Journal Article

0246 The Associations between Subjectively Unrefreshing Sleep and the Workplace

M Williams, C Kavanaugh, H Wang, N Groenewold, T Mason, S Rhode and S N Zallek

in SLEEP

Published on behalf of American Academy of Sleep Medicine

Volume 41, issue suppl_1, pages A95-A95
ISSN: 0161-8105
Published online April 2018 | e-ISSN: 1550-9109 | DOI: https://dx.doi.org/10.1093/sleep/zsy061.245

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Abstract

Introduction

Employee fatigue and sleepiness can lead to increased hostility, decreased mood, plus absentee and presenteeism. Decreased work performance due to fatigue or sleepiness can lead to significant financial deficit for companies. One study estimated a $54 million loss attributed to fatigue-related productivity reductions at four U.S. based companies. With almost 76% of employees feeling “tired many days of the week,” these losses are relevant to many businesses. The aim of this study was to assess the associations between subjective sleep quality and workplace performance.

Methods

A sample of OSF HealthCare Saint Francis Medical Center employees (n= 573, age 18–69) completed a 20-question survey about perceived sleep quality, work attendance, and the reported effects of sleepiness, tiredness, or fatigue on their mood and interactions in the workplace. Results were evaluated with univariate and multivariate analyses.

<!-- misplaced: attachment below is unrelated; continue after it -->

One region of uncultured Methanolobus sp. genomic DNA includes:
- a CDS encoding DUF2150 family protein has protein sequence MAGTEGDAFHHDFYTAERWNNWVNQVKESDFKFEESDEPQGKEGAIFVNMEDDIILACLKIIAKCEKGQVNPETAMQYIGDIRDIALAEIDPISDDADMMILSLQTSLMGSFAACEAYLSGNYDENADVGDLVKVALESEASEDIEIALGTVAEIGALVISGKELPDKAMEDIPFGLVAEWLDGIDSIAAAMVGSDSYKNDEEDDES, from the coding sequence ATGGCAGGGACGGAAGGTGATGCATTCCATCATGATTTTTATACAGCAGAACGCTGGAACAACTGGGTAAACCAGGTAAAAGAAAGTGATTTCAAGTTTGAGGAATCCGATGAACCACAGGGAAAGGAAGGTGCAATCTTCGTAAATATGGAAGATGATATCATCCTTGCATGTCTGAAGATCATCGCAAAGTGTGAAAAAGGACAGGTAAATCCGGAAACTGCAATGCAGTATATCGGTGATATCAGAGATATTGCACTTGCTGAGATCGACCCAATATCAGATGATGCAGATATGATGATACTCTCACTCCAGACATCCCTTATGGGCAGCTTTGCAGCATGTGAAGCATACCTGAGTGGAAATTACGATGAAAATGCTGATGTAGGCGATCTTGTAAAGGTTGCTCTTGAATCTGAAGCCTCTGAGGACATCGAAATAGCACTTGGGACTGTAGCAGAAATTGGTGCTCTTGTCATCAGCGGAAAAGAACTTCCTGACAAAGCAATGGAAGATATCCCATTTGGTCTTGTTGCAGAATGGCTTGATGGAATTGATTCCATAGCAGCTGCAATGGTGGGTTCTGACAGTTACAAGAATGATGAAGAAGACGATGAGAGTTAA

Results

When asked if sleep is usually refreshing, more subjects reported no than yes (n=325, 248 respectively (56.7%, 43.3%)). Those who reported that sleep is not refreshing were also more likely to declare sleepiness, tiredness, or fatigue at work (n=187 vs. n=62 (57.5%, 25.0%) p = 0.0002). Similarly, the same subjects were more likely to report that sleepiness, tiredness, or fatigue negatively affected their moods and workplace interactions (n=48 vs. n=11 (14.7%, 4.44%) p < 0.0001). Finally, those with unrefreshing sleep were also 1.8 times more likely to report tardiness to work than did those with refreshing sleep (OR = 1.8, 95% CI: 1.1–2.8; p = 0.0136).

Conclusion

These findings that self-reported unrefreshing sleep is associated with adverse workplace outcomes, including tardiness, worsened mood, and difficulty with workplace relations suggest that attention to sleep health and education in the workplace may be worthwhile.

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Subjects: Neurology ; Sleep Medicine ; Clinical Neuroscience ; Neuroscience

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